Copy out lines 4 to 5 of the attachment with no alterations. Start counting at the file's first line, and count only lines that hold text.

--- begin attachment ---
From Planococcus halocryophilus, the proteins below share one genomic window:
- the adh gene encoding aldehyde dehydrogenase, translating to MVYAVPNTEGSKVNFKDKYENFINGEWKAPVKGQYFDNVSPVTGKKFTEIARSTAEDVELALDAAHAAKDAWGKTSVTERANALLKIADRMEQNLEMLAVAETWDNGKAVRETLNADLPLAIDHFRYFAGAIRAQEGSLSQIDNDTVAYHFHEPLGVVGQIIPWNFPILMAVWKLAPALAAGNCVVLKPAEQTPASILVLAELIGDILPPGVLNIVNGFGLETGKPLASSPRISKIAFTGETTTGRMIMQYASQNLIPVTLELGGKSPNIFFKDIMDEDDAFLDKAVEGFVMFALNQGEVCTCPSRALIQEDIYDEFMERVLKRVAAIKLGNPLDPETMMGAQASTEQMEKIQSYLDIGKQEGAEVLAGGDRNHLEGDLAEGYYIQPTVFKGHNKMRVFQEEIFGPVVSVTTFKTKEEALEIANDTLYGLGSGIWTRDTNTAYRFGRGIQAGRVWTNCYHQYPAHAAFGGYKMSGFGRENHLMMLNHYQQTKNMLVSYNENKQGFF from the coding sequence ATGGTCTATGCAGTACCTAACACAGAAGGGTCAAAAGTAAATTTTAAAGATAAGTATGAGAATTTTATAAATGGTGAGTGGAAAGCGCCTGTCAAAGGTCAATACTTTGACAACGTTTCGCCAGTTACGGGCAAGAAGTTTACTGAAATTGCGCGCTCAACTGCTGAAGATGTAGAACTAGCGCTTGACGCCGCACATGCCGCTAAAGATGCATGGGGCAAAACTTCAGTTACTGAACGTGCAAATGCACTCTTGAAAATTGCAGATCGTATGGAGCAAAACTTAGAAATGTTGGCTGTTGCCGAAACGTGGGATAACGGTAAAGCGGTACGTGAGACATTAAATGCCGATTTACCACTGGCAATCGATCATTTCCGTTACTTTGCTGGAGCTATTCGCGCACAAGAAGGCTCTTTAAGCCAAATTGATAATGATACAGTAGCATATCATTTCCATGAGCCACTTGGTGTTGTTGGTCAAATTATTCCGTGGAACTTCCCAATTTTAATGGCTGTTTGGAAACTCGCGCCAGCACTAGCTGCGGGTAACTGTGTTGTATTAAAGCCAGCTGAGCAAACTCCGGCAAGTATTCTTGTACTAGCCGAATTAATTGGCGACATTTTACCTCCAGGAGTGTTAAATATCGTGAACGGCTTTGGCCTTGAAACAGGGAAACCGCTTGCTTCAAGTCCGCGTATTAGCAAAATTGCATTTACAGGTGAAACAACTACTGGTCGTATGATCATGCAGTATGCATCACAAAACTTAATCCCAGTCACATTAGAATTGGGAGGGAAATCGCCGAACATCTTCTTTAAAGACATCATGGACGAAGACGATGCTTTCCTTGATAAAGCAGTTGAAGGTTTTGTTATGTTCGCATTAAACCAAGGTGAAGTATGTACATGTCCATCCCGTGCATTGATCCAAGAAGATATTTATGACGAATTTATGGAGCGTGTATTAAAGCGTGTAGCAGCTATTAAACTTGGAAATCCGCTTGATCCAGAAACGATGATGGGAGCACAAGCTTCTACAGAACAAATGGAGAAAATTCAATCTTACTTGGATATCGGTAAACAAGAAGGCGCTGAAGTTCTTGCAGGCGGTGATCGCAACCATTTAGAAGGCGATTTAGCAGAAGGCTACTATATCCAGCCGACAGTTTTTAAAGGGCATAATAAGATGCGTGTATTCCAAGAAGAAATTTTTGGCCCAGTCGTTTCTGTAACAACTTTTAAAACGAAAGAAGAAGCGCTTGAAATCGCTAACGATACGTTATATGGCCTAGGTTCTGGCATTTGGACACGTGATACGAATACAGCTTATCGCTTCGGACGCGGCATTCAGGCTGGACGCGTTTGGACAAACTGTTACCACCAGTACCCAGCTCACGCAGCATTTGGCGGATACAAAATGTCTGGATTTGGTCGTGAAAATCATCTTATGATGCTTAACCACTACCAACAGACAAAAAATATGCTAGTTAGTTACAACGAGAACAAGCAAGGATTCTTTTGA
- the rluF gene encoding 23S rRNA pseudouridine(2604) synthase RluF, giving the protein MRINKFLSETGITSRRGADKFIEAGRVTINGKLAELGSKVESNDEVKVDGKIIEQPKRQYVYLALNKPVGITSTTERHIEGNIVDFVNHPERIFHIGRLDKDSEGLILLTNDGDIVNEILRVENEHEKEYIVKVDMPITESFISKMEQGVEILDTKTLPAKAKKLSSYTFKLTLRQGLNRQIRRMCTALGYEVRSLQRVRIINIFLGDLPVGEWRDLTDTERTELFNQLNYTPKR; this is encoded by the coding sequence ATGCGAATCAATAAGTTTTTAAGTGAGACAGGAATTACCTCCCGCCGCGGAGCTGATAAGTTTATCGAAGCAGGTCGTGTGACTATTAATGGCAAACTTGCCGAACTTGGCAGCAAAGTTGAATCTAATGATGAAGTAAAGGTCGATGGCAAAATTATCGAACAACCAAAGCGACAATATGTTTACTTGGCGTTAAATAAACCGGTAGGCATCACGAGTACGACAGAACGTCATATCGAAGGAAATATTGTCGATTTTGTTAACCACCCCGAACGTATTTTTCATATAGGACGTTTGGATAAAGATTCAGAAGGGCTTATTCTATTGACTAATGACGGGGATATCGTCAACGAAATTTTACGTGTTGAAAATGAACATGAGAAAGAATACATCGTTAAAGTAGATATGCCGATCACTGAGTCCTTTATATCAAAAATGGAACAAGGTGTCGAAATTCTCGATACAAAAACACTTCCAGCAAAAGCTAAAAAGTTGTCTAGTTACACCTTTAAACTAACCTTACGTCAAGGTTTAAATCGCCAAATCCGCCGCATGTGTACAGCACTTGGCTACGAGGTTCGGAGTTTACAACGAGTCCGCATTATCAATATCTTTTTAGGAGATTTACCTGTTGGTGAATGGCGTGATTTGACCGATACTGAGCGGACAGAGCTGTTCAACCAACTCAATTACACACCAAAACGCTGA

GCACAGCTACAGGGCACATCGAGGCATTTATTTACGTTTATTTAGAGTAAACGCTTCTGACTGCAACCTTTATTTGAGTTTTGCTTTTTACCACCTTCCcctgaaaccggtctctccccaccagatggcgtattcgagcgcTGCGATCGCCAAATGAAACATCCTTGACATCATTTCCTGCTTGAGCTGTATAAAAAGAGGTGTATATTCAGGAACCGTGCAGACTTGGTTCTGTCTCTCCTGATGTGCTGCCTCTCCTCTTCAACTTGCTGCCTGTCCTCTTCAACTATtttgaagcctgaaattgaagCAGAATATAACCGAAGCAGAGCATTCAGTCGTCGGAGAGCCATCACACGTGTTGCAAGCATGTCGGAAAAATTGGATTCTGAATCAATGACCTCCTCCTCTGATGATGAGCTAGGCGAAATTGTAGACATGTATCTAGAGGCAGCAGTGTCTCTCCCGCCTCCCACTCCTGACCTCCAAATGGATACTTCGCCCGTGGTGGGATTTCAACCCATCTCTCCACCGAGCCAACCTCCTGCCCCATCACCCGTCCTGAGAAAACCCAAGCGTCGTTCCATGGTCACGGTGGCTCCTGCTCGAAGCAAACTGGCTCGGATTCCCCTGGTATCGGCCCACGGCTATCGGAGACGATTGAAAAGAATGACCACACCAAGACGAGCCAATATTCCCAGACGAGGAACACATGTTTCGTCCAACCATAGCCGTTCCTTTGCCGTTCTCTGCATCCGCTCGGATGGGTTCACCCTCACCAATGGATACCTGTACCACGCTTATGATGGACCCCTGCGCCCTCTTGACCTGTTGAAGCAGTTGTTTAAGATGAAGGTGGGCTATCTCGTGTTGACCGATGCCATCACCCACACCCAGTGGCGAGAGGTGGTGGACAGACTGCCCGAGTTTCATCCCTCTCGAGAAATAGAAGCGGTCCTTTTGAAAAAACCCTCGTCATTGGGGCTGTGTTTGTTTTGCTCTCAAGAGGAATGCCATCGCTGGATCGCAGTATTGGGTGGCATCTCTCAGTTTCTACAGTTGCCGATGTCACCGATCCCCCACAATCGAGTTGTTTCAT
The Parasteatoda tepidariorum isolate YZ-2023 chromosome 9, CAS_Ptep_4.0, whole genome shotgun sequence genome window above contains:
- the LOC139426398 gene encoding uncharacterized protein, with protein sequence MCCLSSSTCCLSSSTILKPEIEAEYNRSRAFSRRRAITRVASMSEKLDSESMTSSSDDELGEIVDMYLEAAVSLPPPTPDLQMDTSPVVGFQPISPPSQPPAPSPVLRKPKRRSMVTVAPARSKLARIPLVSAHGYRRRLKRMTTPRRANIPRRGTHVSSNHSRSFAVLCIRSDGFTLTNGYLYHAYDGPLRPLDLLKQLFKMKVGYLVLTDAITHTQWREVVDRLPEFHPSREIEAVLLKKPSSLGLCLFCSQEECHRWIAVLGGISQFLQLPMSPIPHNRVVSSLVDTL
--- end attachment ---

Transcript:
GCACAGCTACAGGGCACATCGAGGCATTTATTTACGTTTATTTAGAGTAAACGCTTCTGACTGCAACCTTTATTTGAGTTTTGCTTTTTACCACCTTCCcctgaaaccggtctctccccaccagatggcgtattcgagcgcTGCGATCGCCAAATGAAACATCCTTGACATCATTTCCTGCTTGAGCTGTATAAAAAGAGGTGTATATTCAGGAACCGTGCAGACTTGGTTCTGTCTCTCCTGATGTGCTGCCTCTCCTCTTCAACTTGCTGCCTGTCCTCTTCAACTATtttgaagcctgaaattgaagCAGAATATAACCGAAGCAGAGCATTCAGTCGTCGGAGAGCCATCACACGTGTTGCAAGCATGTCGGAAAAATTGGATTCTGAATCAATGACCTCCTCCTCTGATGATGAGCTAGGCGAAATTGTAGACATGTATCTAGAGGCAGCAGTGTCTCTCCCGCCTCCCACTCCTGACCTCCAAATGGATACTTCGCCCGTGGTGGGATTTCAACCCATCTCTCCACCGAGCCAACCTCCTGCCCCATCACCCGTCCTGAGAAAACCCAAGCGTCGTTCCATGGTCACGGTGGCTCCTGCTCGAAGCAAACTGGCTCGGATTCCCCTGGTATCGGCCCACGGCTATCGGAGACGATTGAAAAGAATGACCACACCAAGACGAGCCAATATTCCCAGACGAGGAACACATGTTTCGTCCAACCATAGCCGTTCCTTTGCCGTTCTCTGCATCCGCTCGGATGGGTTCACCCTCACCAATGGATACCTGTACCACGCTTATGATGGACCCCTGCGCCCTCTTGACCTGTTGAAGCAGTTGTTTAAGATGAAGGTGGGCTATCTCGTGTTGACCGATGCCATCACCCACACCCAGTGGCGAGAGGTGGTGGACAGACTGCCCGAGTTTCATCCCTCTCGAGAAATAGAAGCGGTCCTTTTGAAAAAACCCTCGTCATTGGGGCTGTGTTTGTTTTGCTCTCAAGAGGAATGCCATCGCTGGATCGCAGTATTGGGTGGCATCTCTCAGTTTCTACAGTTGCCGATGTCACCGATCCCCCACAATCGAGTTGTTTCAT
The Parasteatoda tepidariorum isolate YZ-2023 chromosome 9, CAS_Ptep_4.0, whole genome shotgun sequence genome window above contains: